Lamb Of God Lamb

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Lamb Of God Lamb [1]

Definitions . In the pastoral setting of the Bible, there were numerous words for a lamb or a sheep. The Hebrew words were kebes [   Exodus 29:38-39 ); keseb [   Leviticus 3:7 ); so'n [   1 Samuel 25:2 ); ayil [   Genesis 15:9 ); kar [   Isaiah 16:1 ); seh [   Isaiah 43:23 ); taleh [   1 Samuel 7:9 ). The Aramaic immerin refers to lambs as sacrificial victims (  Ezra 6:9 ).

The Greek words were amnos [   John 1:29,36;  Acts 8:32 ); aren [   Luke 10:3 ); Iarnion [  Revelation 5:6;  6:1 ); probaton [   Matthew 12:11;  18:12;  Mark 6:34;  14:27;  John 2:14;  10:1-16,26;  Romans 8:36 ).

The Old Testament . Pastoral Economy . Lambs graze  Isaiah 5:17;  Hosea 4:16 ), provide wool ( Job 31:20;  Proverbs 27:26 ) and meat ( 2 Samuel 12:1-4 ), and are offered as sacrifices ( Leviticus 9:3 ). Within the culture, the metaphor of the Lord being the shepherd of his people was quite vivid ( Psalm 23:1;  Isaiah 40:11;  Ezekiel 34:12-16 ); thus, people without leaders are like sheep without a shepherd ( Numbers 27:17;  1 Kings 22:17;  Ezekiel 34:5 ).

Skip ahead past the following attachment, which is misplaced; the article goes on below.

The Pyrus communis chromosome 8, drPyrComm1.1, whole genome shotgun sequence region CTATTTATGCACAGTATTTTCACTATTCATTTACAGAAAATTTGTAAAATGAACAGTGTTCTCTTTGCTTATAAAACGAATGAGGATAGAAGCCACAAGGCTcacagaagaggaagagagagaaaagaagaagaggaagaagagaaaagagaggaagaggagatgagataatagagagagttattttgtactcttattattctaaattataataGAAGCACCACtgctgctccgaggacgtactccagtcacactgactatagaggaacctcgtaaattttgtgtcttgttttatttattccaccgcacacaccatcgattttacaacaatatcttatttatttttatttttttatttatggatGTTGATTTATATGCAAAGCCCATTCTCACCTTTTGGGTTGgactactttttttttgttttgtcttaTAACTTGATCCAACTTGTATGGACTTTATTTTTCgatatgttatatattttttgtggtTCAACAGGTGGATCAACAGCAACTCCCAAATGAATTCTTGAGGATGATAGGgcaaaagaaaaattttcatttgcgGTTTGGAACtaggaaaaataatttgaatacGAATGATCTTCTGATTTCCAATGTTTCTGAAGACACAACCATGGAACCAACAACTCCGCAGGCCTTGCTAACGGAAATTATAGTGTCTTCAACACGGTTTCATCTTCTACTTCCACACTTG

The Passover Lamb . The Passover Feast marked the crucial tenth plague, which resulted in the deliverance of Israel from Egypt and slavery. Each family took a year-old male lamb without defect from their flock, and on the fourteenth day of the month it was slaughtered at twilight ( Exodus 12:1-30 ). Some of the blood was put on the sides and top of the doorframe of the house. The lamb was then roasted and eaten. This became a very significant holy day in Jewish tradition and is prominent throughout the Old Testament.

The Sacrificial Lamb . Two-year-old lambs ( kebes [   Exodus 29:38-41;  Numbers 38:3-8 ). A lamb was offered as a sin offering ( Leviticus 4:32-35 ), and as a burnt offering for the purification of the priests ( Leviticus 9:3 ), a new mother ( Leviticus 12:6-7 ), the temple and nation ( 2 Chronicles 29:21 ), and the returning exiles ( Ezra 8:35 ). In addition to the central place of the sacrificial lamb at the Passover meal, seven to fourteen lambs were offered as burnt offerings during the Feast of Trumpets ( Numbers 29:2 ), the Day of Atonement ( Numbers 29:8 ), and the Feast of Tabernacles ( Numbers 29:13 ).